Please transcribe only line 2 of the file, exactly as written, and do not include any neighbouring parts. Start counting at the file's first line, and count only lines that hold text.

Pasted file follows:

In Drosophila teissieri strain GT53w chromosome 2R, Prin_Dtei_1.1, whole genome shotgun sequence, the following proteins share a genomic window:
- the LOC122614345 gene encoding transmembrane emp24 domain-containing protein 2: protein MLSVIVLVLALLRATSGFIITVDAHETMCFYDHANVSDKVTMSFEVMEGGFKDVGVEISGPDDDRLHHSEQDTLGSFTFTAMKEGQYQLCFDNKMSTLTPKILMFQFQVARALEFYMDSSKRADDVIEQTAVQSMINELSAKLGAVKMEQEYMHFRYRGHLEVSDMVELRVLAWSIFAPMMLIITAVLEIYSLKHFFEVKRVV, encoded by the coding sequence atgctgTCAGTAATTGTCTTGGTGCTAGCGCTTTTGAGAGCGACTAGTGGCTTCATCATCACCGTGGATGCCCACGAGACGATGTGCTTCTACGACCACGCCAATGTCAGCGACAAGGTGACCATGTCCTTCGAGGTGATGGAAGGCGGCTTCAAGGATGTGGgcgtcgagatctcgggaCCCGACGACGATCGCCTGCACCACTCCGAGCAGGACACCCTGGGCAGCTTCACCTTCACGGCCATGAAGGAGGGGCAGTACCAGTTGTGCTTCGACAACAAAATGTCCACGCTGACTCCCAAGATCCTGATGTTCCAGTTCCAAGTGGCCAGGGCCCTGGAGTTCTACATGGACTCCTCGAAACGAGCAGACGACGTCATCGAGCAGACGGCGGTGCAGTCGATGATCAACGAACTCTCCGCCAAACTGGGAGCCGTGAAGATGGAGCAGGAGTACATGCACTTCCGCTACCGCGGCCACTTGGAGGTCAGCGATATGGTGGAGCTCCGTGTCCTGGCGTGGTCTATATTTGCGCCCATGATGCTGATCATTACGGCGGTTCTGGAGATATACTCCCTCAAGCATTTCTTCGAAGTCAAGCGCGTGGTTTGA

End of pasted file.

- the LOC122614345 gene encoding transmembrane emp24 domain-containing protein 2: protein MLSVIVLVLALLRATSGFIITVDAHETMCFYDHANVSDKVTMSFEVMEGGFKDVGVEISGPDDDRLHHSEQDTLGSFTFTAMKEGQYQLCFDNKMSTLTPKILMFQFQVARALEFYMDSSKRADDVIEQTAVQSMINELSAKLGAVKMEQEYMHFRYRGHLEVSDMVELRVLAWSIFAPMMLIITAVLEIYSLKHFFEVKRVV, encoded by the coding sequence atgctgTCAGTAATTGTCTTGGTGCTAGCGCTTTTGAGAGCGACTAGTGGCTTCATCATCACCGTGGATGCCCACGAGACGATGTGCTTCTACGACCACGCCAATGTCAGCGACAAGGTGACCATGTCCTTCGAGGTGATGGAAGGCGGCTTCAAGGATGTGGgcgtcgagatctcgggaCCCGACGACGATCGCCTGCACCACTCCGAGCAGGACACCCTGGGCAGCTTCACCTTCACGGCCATGAAGGAGGGGCAGTACCAGTTGTGCTTCGACAACAAAATGTCCACGCTGACTCCCAAGATCCTGATGTTCCAGTTCCAAGTGGCCAGGGCCCTGGAGTTCTACATGGACTCCTCGAAACGAGCAGACGACGTCATCGAGCAGACGGCGGTGCAGTCGATGATCAACGAACTCTCCGCCAAACTGGGAGCCGTGAAGATGGAGCAGGAGTACATGCACTTCCGCTACCGCGGCCACTTGGAGGTCAGCGATATGGTGGAGCTCCGTGTCCTGGCGTGGTCTATATTTGCGCCCATGATGCTGATCATTACGGCGGTTCTGGAGATATACTCCCTCAAGCATTTCTTCGAAGTCAAGCGCGTGGTTTGA